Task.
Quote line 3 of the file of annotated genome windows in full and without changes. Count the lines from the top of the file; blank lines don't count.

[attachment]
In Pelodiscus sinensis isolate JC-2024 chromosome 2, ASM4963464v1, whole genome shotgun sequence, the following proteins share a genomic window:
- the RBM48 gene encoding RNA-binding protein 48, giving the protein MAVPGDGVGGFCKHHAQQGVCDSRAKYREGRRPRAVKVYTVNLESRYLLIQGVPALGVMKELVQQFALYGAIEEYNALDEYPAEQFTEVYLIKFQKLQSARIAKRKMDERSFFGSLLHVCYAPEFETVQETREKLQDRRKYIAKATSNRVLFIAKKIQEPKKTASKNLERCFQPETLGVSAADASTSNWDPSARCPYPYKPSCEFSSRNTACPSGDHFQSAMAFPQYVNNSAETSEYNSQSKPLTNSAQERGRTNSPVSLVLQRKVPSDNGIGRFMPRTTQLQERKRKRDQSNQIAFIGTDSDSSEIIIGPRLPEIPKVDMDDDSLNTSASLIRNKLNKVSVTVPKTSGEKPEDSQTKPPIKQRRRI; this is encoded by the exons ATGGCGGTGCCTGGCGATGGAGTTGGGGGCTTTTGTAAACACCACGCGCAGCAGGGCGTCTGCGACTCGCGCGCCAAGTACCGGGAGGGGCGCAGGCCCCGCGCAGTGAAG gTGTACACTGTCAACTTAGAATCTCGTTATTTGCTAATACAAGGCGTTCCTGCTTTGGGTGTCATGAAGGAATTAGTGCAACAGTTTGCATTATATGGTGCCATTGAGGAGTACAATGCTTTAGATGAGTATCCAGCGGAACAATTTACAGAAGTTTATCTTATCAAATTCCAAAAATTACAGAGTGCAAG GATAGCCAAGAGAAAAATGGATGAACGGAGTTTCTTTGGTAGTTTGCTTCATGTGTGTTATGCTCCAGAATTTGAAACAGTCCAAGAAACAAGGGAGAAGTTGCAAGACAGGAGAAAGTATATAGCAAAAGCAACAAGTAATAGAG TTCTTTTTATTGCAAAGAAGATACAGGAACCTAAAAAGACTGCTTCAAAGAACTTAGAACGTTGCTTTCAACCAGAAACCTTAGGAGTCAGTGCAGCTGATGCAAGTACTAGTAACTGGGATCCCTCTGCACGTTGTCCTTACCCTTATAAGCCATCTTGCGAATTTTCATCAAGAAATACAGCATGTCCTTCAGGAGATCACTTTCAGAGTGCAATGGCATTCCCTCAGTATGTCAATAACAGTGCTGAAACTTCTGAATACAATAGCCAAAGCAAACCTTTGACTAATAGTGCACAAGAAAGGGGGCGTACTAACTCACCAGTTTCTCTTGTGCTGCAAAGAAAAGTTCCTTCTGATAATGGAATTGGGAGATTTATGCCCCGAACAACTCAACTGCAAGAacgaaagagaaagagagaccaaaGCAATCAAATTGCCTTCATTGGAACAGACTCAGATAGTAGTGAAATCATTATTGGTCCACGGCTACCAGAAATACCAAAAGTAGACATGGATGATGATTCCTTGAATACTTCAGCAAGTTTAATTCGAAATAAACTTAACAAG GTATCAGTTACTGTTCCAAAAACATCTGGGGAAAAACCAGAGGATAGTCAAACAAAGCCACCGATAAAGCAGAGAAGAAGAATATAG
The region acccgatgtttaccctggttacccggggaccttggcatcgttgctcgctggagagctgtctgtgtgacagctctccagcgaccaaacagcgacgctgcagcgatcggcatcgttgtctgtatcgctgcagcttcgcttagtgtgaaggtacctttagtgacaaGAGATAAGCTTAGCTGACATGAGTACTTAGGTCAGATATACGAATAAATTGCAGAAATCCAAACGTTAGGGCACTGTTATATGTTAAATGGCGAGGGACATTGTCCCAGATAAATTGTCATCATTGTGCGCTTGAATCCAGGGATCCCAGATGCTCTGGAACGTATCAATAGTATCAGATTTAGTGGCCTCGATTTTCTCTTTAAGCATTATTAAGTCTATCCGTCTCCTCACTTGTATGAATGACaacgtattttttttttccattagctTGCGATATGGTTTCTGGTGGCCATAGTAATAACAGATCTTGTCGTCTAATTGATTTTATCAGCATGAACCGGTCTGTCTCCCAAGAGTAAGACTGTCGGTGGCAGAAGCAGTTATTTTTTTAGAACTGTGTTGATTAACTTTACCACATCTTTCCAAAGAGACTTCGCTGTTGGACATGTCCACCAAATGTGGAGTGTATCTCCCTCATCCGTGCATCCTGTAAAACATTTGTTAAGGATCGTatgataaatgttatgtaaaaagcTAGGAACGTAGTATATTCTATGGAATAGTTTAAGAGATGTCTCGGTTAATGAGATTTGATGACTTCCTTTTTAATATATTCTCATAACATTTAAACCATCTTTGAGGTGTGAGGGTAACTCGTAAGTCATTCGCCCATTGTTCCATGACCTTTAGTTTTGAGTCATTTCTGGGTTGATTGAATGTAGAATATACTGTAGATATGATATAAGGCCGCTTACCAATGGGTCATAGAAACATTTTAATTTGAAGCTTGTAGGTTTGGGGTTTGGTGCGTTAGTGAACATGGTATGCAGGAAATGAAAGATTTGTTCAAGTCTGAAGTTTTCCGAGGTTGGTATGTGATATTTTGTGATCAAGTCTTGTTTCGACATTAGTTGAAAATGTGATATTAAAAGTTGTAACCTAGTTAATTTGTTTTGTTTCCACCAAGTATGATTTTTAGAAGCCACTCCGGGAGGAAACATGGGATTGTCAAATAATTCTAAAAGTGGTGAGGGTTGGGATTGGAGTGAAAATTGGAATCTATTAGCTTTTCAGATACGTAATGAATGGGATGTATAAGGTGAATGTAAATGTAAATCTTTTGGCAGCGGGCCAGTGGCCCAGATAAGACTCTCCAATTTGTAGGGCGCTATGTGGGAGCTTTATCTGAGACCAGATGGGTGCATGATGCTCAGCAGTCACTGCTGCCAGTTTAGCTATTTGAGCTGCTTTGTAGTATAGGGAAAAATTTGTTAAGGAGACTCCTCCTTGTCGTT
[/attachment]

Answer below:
The region acccgatgtttaccctggttacccggggaccttggcatcgttgctcgctggagagctgtctgtgtgacagctctccagcgaccaaacagcgacgctgcagcgatcggcatcgttgtctgtatcgctgcagcttcgcttagtgtgaaggtacctttagtgacaaGAGATAAGCTTAGCTGACATGAGTACTTAGGTCAGATATACGAATAAATTGCAGAAATCCAAACGTTAGGGCACTGTTATATGTTAAATGGCGAGGGACATTGTCCCAGATAAATTGTCATCATTGTGCGCTTGAATCCAGGGATCCCAGATGCTCTGGAACGTATCAATAGTATCAGATTTAGTGGCCTCGATTTTCTCTTTAAGCATTATTAAGTCTATCCGTCTCCTCACTTGTATGAATGACaacgtattttttttttccattagctTGCGATATGGTTTCTGGTGGCCATAGTAATAACAGATCTTGTCGTCTAATTGATTTTATCAGCATGAACCGGTCTGTCTCCCAAGAGTAAGACTGTCGGTGGCAGAAGCAGTTATTTTTTTAGAACTGTGTTGATTAACTTTACCACATCTTTCCAAAGAGACTTCGCTGTTGGACATGTCCACCAAATGTGGAGTGTATCTCCCTCATCCGTGCATCCTGTAAAACATTTGTTAAGGATCGTatgataaatgttatgtaaaaagcTAGGAACGTAGTATATTCTATGGAATAGTTTAAGAGATGTCTCGGTTAATGAGATTTGATGACTTCCTTTTTAATATATTCTCATAACATTTAAACCATCTTTGAGGTGTGAGGGTAACTCGTAAGTCATTCGCCCATTGTTCCATGACCTTTAGTTTTGAGTCATTTCTGGGTTGATTGAATGTAGAATATACTGTAGATATGATATAAGGCCGCTTACCAATGGGTCATAGAAACATTTTAATTTGAAGCTTGTAGGTTTGGGGTTTGGTGCGTTAGTGAACATGGTATGCAGGAAATGAAAGATTTGTTCAAGTCTGAAGTTTTCCGAGGTTGGTATGTGATATTTTGTGATCAAGTCTTGTTTCGACATTAGTTGAAAATGTGATATTAAAAGTTGTAACCTAGTTAATTTGTTTTGTTTCCACCAAGTATGATTTTTAGAAGCCACTCCGGGAGGAAACATGGGATTGTCAAATAATTCTAAAAGTGGTGAGGGTTGGGATTGGAGTGAAAATTGGAATCTATTAGCTTTTCAGATACGTAATGAATGGGATGTATAAGGTGAATGTAAATGTAAATCTTTTGGCAGCGGGCCAGTGGCCCAGATAAGACTCTCCAATTTGTAGGGCGCTATGTGGGAGCTTTATCTGAGACCAGATGGGTGCATGATGCTCAGCAGTCACTGCTGCCAGTTTAGCTATTTGAGCTGCTTTGTAGTATAGGGAAAAATTTGTTAAGGAGACTCCTCCTTGTCGTT